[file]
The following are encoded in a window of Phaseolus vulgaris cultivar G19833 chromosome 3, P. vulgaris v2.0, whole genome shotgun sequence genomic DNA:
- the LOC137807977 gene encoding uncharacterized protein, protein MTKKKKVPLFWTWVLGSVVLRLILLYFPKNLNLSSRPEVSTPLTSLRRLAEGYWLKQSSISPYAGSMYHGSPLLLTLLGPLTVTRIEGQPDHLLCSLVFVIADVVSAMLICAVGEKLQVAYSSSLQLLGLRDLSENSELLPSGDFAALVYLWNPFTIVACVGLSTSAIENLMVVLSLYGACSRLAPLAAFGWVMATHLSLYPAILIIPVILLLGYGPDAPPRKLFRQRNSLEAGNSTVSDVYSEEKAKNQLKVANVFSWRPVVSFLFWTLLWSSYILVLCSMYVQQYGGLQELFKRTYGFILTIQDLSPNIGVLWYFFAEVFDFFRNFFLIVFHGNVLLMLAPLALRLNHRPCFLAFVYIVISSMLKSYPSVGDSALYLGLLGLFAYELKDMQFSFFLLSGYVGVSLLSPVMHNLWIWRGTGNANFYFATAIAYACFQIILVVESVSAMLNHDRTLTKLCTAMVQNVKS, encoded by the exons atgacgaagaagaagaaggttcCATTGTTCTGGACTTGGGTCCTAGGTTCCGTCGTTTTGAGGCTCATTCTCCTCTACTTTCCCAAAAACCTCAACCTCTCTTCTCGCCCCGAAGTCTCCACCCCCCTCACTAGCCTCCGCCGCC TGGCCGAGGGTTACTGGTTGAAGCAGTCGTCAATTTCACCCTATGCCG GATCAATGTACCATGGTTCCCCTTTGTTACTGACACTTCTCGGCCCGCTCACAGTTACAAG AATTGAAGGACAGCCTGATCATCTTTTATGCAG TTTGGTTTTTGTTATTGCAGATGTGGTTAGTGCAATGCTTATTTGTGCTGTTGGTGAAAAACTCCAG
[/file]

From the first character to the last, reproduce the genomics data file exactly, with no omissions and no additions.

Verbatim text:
The following are encoded in a window of Phaseolus vulgaris cultivar G19833 chromosome 3, P. vulgaris v2.0, whole genome shotgun sequence genomic DNA:
- the LOC137807977 gene encoding uncharacterized protein, protein MTKKKKVPLFWTWVLGSVVLRLILLYFPKNLNLSSRPEVSTPLTSLRRLAEGYWLKQSSISPYAGSMYHGSPLLLTLLGPLTVTRIEGQPDHLLCSLVFVIADVVSAMLICAVGEKLQVAYSSSLQLLGLRDLSENSELLPSGDFAALVYLWNPFTIVACVGLSTSAIENLMVVLSLYGACSRLAPLAAFGWVMATHLSLYPAILIIPVILLLGYGPDAPPRKLFRQRNSLEAGNSTVSDVYSEEKAKNQLKVANVFSWRPVVSFLFWTLLWSSYILVLCSMYVQQYGGLQELFKRTYGFILTIQDLSPNIGVLWYFFAEVFDFFRNFFLIVFHGNVLLMLAPLALRLNHRPCFLAFVYIVISSMLKSYPSVGDSALYLGLLGLFAYELKDMQFSFFLLSGYVGVSLLSPVMHNLWIWRGTGNANFYFATAIAYACFQIILVVESVSAMLNHDRTLTKLCTAMVQNVKS, encoded by the exons atgacgaagaagaagaaggttcCATTGTTCTGGACTTGGGTCCTAGGTTCCGTCGTTTTGAGGCTCATTCTCCTCTACTTTCCCAAAAACCTCAACCTCTCTTCTCGCCCCGAAGTCTCCACCCCCCTCACTAGCCTCCGCCGCC TGGCCGAGGGTTACTGGTTGAAGCAGTCGTCAATTTCACCCTATGCCG GATCAATGTACCATGGTTCCCCTTTGTTACTGACACTTCTCGGCCCGCTCACAGTTACAAG AATTGAAGGACAGCCTGATCATCTTTTATGCAG TTTGGTTTTTGTTATTGCAGATGTGGTTAGTGCAATGCTTATTTGTGCTGTTGGTGAAAAACTCCAG